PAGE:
Sechelt restaurant owner Scarlet Osborne is disappointed eligibility for COVID-19 benefits weren’t broadened to include new businesses in the federal budget, but that’s not stopping her and a growing number of advocates from demanding an equal playing field.
“They have to do it. They have to step up and support these businesses,” Osborne told Coast Reporter.
About 80 businesses from the hospitality, fitness, accommodations and tourism sectors across Canada have joined forces with Osborne for a “save startups” campaign, seeking to modify eligibility rules so that businesses that opened March 1 last year or later can access the Canadian Emergency Wage Subsidy (CEWS), rent subsidy (CERS), the Canadian Emergency Business Account (CEBA) and the Highly Affected Sectors Credit Availability Program (HASCAP) benefits already offered to established businesses by the federal government.
Osborne had raised the flag on the fact that new businesses legally and financially committed to opening were falling through the cracks after she discovered her own restaurant, El Segundo, wouldn’t be eligible since she couldn’t demonstrate revenue for 2019 or the first two months of 2020.
She launched an online petition, which was eventually presented in the House of Commons by West Vancouver-Sunshine Coast-Sea to Sky Country Liberal MP Patrick Weiler, but eligibility rules were never changed.
With Save Startups, Osborne is hoping to build a larger movement. The campaign has been endorsed by municipalities including Sechelt, Banff and Victoria, and has garnered support from industry groups, provincial and federal politicians, including South Surrey-White Rock Conservative MP Kerry-Lynne Findlay and Courtenay-Alberni NDP MP and small business critic Gord Johns.
The group is circulating paper petitions, expected to be tabled by MPs across Canada, requesting the eligibility criteria be fixed so new businesses aren’t left out.
The campaign has also offered a solution of its own after 25 businesses provided detailed financial information showing the impact of COVID-19 on their bottom lines.
The solution proposes offering an alternative baseline revenue option for the CEWS and CERS by allowing new businesses to compare post-COVID earnings to their pandemic revenue. Those losses would then be made up by benefit back payments. In the meantime, businesses could consolidate debt if eligibility adjustments were made for the HASCAP.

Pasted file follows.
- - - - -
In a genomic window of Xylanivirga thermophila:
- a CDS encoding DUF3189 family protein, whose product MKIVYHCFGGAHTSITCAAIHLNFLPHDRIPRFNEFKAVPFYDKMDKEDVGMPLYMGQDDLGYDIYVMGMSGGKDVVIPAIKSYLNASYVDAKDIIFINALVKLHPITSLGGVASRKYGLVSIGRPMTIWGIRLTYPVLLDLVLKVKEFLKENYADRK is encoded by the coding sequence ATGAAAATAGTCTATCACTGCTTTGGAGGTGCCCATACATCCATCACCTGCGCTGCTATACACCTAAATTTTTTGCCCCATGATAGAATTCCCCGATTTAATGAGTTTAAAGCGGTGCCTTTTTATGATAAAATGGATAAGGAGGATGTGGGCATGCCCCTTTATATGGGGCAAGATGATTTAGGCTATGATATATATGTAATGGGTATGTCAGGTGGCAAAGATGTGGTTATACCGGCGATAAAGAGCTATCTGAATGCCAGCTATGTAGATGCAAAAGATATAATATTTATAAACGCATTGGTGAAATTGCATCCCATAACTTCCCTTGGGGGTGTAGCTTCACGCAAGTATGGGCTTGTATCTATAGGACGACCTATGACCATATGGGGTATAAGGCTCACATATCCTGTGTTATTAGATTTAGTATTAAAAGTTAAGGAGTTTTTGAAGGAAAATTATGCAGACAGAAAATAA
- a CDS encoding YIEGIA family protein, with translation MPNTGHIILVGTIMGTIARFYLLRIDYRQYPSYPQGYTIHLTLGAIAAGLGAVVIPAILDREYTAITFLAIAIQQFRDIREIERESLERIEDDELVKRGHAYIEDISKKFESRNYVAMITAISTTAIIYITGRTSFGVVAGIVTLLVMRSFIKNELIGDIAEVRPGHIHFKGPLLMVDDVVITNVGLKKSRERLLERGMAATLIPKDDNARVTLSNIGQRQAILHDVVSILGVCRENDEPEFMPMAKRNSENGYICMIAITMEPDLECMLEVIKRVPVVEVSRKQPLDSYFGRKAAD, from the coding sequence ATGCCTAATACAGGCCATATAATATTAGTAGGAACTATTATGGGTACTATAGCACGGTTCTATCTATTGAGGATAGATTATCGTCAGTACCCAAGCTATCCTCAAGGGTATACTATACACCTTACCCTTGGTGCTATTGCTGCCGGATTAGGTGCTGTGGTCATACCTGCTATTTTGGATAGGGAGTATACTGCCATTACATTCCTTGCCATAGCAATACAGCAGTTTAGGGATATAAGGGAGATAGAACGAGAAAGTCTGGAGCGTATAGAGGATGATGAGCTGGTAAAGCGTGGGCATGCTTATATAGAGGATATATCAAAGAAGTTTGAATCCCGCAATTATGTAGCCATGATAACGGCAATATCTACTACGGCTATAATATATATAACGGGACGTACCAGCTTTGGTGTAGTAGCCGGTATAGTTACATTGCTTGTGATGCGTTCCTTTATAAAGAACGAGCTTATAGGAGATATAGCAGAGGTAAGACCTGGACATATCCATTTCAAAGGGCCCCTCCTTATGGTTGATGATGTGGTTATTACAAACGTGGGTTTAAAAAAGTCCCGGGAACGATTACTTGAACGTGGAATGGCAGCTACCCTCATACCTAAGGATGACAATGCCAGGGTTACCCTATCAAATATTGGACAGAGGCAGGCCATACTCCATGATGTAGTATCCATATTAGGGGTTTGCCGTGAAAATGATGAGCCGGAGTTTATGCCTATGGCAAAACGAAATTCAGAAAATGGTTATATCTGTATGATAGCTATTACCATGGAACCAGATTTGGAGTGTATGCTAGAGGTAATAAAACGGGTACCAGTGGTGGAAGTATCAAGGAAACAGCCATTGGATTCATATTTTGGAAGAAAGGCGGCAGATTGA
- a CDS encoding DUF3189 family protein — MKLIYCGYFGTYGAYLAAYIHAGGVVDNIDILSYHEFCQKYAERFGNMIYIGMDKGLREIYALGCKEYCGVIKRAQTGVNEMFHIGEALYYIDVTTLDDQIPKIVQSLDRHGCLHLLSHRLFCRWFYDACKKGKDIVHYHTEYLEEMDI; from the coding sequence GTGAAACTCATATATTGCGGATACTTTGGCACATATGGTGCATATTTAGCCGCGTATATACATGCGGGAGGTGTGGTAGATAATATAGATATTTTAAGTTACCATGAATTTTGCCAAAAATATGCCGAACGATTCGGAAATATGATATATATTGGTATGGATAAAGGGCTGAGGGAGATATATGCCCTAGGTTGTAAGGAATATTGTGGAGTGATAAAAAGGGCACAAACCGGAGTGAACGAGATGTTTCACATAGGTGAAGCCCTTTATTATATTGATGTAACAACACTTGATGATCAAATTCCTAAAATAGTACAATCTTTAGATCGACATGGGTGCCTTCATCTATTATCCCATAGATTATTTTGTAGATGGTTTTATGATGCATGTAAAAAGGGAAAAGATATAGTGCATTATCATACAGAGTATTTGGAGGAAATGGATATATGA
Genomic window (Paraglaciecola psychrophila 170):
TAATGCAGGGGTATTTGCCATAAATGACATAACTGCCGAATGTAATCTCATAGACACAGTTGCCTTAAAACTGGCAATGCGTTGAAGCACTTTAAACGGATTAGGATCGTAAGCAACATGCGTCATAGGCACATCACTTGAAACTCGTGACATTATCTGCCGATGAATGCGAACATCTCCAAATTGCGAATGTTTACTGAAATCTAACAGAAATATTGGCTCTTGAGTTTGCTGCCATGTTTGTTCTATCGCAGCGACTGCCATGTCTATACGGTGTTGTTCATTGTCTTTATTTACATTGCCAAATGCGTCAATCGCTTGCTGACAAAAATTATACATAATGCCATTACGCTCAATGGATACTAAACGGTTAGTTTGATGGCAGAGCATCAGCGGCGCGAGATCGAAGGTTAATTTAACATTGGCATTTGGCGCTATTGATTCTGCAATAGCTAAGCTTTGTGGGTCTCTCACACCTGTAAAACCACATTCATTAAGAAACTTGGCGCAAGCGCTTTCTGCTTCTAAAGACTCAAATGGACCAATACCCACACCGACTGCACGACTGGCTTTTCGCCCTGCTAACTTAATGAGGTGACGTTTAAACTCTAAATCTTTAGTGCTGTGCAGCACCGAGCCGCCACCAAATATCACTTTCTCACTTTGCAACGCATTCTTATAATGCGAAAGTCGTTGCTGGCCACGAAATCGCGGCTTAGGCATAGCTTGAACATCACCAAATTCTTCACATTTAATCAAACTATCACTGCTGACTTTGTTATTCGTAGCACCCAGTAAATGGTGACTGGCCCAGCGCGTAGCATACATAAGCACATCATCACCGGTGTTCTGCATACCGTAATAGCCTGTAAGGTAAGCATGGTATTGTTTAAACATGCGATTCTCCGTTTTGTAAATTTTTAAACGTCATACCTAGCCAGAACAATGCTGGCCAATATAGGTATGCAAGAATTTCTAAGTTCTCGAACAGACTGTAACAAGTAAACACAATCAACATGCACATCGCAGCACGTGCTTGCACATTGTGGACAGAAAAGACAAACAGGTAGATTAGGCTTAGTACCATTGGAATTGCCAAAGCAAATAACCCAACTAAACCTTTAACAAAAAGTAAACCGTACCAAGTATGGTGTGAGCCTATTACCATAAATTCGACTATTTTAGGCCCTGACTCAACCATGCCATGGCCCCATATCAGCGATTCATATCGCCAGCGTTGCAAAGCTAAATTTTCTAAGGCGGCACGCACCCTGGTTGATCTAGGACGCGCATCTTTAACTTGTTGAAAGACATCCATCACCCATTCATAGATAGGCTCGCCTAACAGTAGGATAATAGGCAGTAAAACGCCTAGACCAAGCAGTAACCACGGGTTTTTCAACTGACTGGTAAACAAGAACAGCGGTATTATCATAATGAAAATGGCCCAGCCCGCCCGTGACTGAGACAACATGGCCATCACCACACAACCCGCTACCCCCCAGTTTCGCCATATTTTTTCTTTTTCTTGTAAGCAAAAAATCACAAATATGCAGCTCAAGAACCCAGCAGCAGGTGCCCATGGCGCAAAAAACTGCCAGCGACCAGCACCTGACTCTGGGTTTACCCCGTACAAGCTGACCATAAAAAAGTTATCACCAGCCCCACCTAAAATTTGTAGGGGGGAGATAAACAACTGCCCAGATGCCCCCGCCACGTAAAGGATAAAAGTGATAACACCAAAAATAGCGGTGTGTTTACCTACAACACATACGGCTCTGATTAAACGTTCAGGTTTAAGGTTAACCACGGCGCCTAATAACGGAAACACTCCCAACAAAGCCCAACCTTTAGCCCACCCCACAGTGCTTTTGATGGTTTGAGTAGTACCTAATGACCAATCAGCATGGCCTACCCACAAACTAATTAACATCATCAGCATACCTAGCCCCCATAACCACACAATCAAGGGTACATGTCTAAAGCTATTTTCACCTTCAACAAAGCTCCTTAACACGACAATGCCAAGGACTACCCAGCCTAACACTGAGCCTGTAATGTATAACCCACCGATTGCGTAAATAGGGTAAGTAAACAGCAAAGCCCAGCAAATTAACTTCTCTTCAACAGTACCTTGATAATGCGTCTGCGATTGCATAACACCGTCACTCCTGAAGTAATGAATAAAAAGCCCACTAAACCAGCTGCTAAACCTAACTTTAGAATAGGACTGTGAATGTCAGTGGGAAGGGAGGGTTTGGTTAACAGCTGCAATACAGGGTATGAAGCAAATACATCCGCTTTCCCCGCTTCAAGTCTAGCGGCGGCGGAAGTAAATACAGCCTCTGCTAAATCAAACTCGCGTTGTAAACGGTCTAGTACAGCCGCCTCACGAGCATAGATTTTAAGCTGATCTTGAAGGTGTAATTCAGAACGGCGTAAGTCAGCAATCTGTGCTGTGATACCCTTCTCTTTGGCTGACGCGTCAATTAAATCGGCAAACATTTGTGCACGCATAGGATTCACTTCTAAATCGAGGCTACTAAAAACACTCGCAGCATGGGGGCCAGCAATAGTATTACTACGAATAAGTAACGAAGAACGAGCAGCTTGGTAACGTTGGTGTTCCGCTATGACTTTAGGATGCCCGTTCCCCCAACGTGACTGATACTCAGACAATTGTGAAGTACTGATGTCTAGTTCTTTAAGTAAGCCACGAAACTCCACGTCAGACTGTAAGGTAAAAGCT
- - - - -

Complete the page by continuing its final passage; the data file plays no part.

The businesses that have made it through the worst of the pandemic health restrictions are the ones that have deeper pockets, said Osborne, which makes access to loans all the more important, as well as back pay for businesses like hers, which couldn’t access benefits for more than a year while competing against businesses that have.
“We get to the end of the pandemic and people tend to say, you made it, the end is in sight, but it’s not,” said Osborne, since businesses will now have to take longer paying back loans.
Weiler cited “unintended consequences” that could come from broadening eligibility when asked recently about the status of the changes and proposed solution.
“It’s a frustrating problem that we haven’t been able to solve yet,” he said, before acknowledging the government needs “to find a way of being able to support those businesses, so they can keep employing folks and help lead to a more robust recovery.”
And while he did take the proposed solutions to the Department of Finance, no changes have been proposed, and none appeared in the federal budget, which is on its way to third reading and adoption before the House of Commons recesses for the summer.
For Osborne, the lack of eligibility changes in the federal budget were “an absolute kick in the gut.”
“It’s exactly the same outcome,” she said. “All these other businesses that are industry peers that … we are in competition with [are] getting support where we’re not. It’s devastating.”